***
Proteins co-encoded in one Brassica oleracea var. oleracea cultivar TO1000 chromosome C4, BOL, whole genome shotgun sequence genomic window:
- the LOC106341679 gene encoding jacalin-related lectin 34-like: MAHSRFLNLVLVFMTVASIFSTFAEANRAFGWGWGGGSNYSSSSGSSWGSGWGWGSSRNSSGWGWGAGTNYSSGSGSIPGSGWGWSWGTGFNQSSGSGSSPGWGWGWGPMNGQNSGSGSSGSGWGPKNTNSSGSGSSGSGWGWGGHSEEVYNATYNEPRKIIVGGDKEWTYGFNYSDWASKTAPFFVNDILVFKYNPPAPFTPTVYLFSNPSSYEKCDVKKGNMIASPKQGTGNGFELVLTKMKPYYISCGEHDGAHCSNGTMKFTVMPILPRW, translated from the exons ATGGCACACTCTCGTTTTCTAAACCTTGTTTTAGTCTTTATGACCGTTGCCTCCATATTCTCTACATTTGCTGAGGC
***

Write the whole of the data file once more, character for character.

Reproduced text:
Proteins co-encoded in one Brassica oleracea var. oleracea cultivar TO1000 chromosome C4, BOL, whole genome shotgun sequence genomic window:
- the LOC106341679 gene encoding jacalin-related lectin 34-like: MAHSRFLNLVLVFMTVASIFSTFAEANRAFGWGWGGGSNYSSSSGSSWGSGWGWGSSRNSSGWGWGAGTNYSSGSGSIPGSGWGWSWGTGFNQSSGSGSSPGWGWGWGPMNGQNSGSGSSGSGWGPKNTNSSGSGSSGSGWGWGGHSEEVYNATYNEPRKIIVGGDKEWTYGFNYSDWASKTAPFFVNDILVFKYNPPAPFTPTVYLFSNPSSYEKCDVKKGNMIASPKQGTGNGFELVLTKMKPYYISCGEHDGAHCSNGTMKFTVMPILPRW, translated from the exons ATGGCACACTCTCGTTTTCTAAACCTTGTTTTAGTCTTTATGACCGTTGCCTCCATATTCTCTACATTTGCTGAGGC